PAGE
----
By Sally Torbey
Remembering my dad at ChristmasUploaded: Dec 18, 2013
My dad was born on Christmas Day. We speculate that his confidence and big personality came at least in part from a childhood spent thinking that everyone was celebrating his birthday.
My dad loved holidays and everything oversized. He always overestimated the height of our ceiling when purchasing a tree, which necessitated lopping off the top and bottom, leading to a tree the shape of an enormous long- needled bush barely contained in the picture window nook. I remember prickly evergreen scented sessions of practicing as the tree impinged on the piano bench. My dad was thrilled when he and my mom bought a house with a cathedral ceiling so he could have a tree that truly towered over the room. We shrouded the tree in large multi-colored lights, sparkly strips of tinsel, and an eclectic collection of ornaments ranging from family heirlooms to plastic treasures found in cereal boxes. Dad regaled us with stories of the Christmas trees from his childhood with real candles, magically unveiled in the German tradition on Christmas Eve, with dolls arranged beneath in a wintery scene. At the stroke of midnight, all the dolls came to life and commenced sledding and skating.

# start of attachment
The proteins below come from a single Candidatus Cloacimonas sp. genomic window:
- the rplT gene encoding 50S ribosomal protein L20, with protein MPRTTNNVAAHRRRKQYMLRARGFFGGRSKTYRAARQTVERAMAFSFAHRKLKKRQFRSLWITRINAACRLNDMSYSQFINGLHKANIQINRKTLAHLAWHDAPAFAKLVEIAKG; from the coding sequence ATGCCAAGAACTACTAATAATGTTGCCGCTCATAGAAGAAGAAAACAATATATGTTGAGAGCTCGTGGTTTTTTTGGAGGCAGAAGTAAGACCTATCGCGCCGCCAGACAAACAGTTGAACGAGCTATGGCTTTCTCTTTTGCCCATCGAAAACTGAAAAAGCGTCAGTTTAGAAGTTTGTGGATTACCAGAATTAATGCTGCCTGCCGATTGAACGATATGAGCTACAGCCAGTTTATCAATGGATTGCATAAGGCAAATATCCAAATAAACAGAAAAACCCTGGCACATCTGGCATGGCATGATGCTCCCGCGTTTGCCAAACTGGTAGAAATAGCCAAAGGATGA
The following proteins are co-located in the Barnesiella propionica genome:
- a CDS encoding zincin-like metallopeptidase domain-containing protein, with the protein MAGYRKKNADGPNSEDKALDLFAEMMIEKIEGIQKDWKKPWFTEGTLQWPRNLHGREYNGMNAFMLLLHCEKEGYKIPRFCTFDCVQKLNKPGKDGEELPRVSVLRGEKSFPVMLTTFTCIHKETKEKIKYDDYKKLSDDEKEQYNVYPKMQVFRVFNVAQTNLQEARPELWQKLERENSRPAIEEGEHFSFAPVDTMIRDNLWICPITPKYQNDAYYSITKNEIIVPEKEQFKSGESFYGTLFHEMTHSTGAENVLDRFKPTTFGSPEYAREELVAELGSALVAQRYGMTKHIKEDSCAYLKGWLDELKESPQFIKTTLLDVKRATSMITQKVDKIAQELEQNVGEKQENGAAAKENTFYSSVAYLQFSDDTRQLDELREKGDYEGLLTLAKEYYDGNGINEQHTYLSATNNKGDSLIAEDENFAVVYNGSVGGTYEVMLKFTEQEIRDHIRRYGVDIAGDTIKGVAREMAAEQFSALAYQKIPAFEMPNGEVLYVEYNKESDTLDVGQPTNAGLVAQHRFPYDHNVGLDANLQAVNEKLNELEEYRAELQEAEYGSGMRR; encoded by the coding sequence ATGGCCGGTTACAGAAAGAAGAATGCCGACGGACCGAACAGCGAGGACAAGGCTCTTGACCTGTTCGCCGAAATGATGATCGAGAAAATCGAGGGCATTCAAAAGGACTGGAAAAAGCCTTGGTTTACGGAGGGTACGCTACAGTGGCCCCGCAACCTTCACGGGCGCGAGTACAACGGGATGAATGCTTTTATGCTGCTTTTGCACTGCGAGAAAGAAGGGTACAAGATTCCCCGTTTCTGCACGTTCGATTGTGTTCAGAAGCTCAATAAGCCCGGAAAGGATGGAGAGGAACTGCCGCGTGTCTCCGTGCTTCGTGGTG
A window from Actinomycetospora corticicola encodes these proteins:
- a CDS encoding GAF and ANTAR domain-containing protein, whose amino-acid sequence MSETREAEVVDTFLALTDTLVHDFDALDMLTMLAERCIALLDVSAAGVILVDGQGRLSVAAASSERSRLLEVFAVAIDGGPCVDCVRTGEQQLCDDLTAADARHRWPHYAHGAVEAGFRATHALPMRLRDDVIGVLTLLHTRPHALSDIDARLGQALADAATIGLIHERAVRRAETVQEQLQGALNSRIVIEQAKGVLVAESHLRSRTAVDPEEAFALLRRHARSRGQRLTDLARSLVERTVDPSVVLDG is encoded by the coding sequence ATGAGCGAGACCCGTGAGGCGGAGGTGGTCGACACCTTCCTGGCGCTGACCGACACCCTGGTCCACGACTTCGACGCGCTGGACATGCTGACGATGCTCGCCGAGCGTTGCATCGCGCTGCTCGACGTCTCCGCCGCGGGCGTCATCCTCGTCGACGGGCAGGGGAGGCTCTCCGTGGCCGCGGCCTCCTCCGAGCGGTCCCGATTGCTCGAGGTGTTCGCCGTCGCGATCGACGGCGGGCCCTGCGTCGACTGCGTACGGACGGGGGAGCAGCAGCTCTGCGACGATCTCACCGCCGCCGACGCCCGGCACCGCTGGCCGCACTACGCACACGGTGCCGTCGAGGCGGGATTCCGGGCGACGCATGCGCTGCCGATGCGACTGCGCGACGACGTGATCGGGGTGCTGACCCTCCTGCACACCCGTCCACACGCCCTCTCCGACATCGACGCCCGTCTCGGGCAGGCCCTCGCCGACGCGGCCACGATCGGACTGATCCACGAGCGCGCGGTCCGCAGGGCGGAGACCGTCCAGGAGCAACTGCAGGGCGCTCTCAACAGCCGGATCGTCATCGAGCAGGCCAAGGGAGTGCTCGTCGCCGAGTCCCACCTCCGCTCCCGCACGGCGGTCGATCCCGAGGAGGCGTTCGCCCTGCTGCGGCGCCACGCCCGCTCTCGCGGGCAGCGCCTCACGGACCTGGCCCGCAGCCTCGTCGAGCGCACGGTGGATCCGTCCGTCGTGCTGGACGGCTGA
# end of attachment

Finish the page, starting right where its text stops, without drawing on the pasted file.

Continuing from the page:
With my dad, there was not only magic but also an element of danger and excitement at Christmas time with skate sailing on the lake, tobogganing at breakneck speed on steep golf course fairways, and consuming raw eggs in homemade eggnog. We even had a tradition of kissing the turkey goodbye before it went in the oven!
I share my dad's tendency towards excess during the holidays, although not the fondness for tinsel and raw turkey kissing. I pack our schedule with holiday events, write a couple of hundred cards, buy our kids too many gifts, fill our home with guests and always add one more side dish necessitating an additional umpteenth trip to the grocery store. My excesses confound my husband. Only about half the citizens of his native land celebrate Christmas, where it is a two day religious holiday with simpler traditions, not an entire season of festivities.
My dad passed away about a year and a half ago, so this will be our second Christmas dinner not ending in cake, candles and singing happy birthday to him. Since our older kids are studying and working overseas, we are going to meet them in Europe. My dad's great grandfather was a brewer who immigrated to Milwaukee from Germany 150 years ago. My family is going to experience Christmas in Germany in the snow and cold, visiting the Christmas markets and enjoying food, crafts and other traditions that my dad cherished from his childhood. We hope it will help us remember all the joy he brought to every Christmas.